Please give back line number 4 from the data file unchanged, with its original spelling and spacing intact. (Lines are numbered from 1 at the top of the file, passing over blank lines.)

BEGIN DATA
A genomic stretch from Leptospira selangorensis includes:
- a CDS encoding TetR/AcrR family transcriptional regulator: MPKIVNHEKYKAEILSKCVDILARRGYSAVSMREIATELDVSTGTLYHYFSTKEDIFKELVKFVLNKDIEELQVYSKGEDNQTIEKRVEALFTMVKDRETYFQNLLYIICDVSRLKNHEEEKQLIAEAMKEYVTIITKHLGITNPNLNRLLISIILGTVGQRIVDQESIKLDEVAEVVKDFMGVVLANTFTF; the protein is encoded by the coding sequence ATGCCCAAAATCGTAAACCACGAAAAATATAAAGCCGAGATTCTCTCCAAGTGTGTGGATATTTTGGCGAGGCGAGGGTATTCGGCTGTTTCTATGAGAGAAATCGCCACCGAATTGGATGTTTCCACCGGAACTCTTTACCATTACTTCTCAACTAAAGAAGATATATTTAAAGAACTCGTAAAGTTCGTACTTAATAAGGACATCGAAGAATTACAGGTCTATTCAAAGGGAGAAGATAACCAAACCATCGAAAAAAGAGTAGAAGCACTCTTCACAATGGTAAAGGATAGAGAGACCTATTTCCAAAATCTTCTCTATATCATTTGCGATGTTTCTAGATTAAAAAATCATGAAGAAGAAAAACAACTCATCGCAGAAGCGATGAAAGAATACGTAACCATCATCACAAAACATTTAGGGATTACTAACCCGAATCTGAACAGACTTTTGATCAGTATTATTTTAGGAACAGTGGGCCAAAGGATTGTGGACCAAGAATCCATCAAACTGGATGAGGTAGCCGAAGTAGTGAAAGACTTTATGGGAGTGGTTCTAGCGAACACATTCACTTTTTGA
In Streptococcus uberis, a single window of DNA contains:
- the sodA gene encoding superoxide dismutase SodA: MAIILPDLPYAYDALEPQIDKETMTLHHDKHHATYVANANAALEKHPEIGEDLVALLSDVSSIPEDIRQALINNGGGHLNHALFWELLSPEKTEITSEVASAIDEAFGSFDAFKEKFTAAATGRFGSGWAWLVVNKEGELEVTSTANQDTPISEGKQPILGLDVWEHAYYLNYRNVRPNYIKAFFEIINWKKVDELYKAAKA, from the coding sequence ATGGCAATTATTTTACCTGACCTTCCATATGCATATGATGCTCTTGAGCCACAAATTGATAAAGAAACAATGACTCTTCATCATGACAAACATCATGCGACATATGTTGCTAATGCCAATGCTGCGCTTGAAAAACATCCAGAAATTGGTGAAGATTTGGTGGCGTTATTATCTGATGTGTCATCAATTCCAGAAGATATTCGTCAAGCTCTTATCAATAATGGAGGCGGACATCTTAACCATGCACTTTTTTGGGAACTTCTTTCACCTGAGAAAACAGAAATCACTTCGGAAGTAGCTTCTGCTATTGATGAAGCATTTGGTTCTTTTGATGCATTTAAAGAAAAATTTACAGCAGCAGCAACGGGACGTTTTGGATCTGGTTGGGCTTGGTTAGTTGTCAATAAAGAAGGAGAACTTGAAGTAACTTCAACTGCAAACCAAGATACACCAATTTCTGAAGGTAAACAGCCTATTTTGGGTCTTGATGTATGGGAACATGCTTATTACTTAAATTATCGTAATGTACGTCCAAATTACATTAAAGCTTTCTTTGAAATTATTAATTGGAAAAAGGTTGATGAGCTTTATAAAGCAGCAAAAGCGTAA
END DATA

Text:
- the sodA gene encoding superoxide dismutase SodA: MAIILPDLPYAYDALEPQIDKETMTLHHDKHHATYVANANAALEKHPEIGEDLVALLSDVSSIPEDIRQALINNGGGHLNHALFWELLSPEKTEITSEVASAIDEAFGSFDAFKEKFTAAATGRFGSGWAWLVVNKEGELEVTSTANQDTPISEGKQPILGLDVWEHAYYLNYRNVRPNYIKAFFEIINWKKVDELYKAAKA, from the coding sequence ATGGCAATTATTTTACCTGACCTTCCATATGCATATGATGCTCTTGAGCCACAAATTGATAAAGAAACAATGACTCTTCATCATGACAAACATCATGCGACATATGTTGCTAATGCCAATGCTGCGCTTGAAAAACATCCAGAAATTGGTGAAGATTTGGTGGCGTTATTATCTGATGTGTCATCAATTCCAGAAGATATTCGTCAAGCTCTTATCAATAATGGAGGCGGACATCTTAACCATGCACTTTTTTGGGAACTTCTTTCACCTGAGAAAACAGAAATCACTTCGGAAGTAGCTTCTGCTATTGATGAAGCATTTGGTTCTTTTGATGCATTTAAAGAAAAATTTACAGCAGCAGCAACGGGACGTTTTGGATCTGGTTGGGCTTGGTTAGTTGTCAATAAAGAAGGAGAACTTGAAGTAACTTCAACTGCAAACCAAGATACACCAATTTCTGAAGGTAAACAGCCTATTTTGGGTCTTGATGTATGGGAACATGCTTATTACTTAAATTATCGTAATGTACGTCCAAATTACATTAAAGCTTTCTTTGAAATTATTAATTGGAAAAAGGTTGATGAGCTTTATAAAGCAGCAAAAGCGTAA